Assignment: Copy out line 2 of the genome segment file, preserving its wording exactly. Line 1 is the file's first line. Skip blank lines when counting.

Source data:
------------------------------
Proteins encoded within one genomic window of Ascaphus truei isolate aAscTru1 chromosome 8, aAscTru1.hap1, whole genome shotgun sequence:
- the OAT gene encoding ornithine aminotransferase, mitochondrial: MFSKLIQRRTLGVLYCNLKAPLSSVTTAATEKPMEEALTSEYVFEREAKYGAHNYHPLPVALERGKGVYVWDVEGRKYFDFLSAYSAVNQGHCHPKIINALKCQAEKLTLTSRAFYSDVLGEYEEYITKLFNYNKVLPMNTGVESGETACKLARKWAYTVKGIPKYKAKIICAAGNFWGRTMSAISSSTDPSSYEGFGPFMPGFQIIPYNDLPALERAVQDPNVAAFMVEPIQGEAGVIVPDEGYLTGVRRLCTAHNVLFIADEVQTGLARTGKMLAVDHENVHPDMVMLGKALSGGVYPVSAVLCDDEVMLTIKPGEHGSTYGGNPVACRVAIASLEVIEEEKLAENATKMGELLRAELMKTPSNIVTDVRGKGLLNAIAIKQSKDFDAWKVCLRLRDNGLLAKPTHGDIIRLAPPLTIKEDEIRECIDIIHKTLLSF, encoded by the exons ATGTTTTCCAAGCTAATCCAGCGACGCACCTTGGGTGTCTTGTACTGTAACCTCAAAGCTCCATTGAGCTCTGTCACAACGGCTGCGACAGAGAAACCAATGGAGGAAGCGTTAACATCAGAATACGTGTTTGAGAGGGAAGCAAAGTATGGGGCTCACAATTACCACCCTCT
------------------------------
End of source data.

- the OAT gene encoding ornithine aminotransferase, mitochondrial: MFSKLIQRRTLGVLYCNLKAPLSSVTTAATEKPMEEALTSEYVFEREAKYGAHNYHPLPVALERGKGVYVWDVEGRKYFDFLSAYSAVNQGHCHPKIINALKCQAEKLTLTSRAFYSDVLGEYEEYITKLFNYNKVLPMNTGVESGETACKLARKWAYTVKGIPKYKAKIICAAGNFWGRTMSAISSSTDPSSYEGFGPFMPGFQIIPYNDLPALERAVQDPNVAAFMVEPIQGEAGVIVPDEGYLTGVRRLCTAHNVLFIADEVQTGLARTGKMLAVDHENVHPDMVMLGKALSGGVYPVSAVLCDDEVMLTIKPGEHGSTYGGNPVACRVAIASLEVIEEEKLAENATKMGELLRAELMKTPSNIVTDVRGKGLLNAIAIKQSKDFDAWKVCLRLRDNGLLAKPTHGDIIRLAPPLTIKEDEIRECIDIIHKTLLSF, encoded by the exons ATGTTTTCCAAGCTAATCCAGCGACGCACCTTGGGTGTCTTGTACTGTAACCTCAAAGCTCCATTGAGCTCTGTCACAACGGCTGCGACAGAGAAACCAATGGAGGAAGCGTTAACATCAGAATACGTGTTTGAGAGGGAAGCAAAGTATGGGGCTCACAATTACCACCCTCT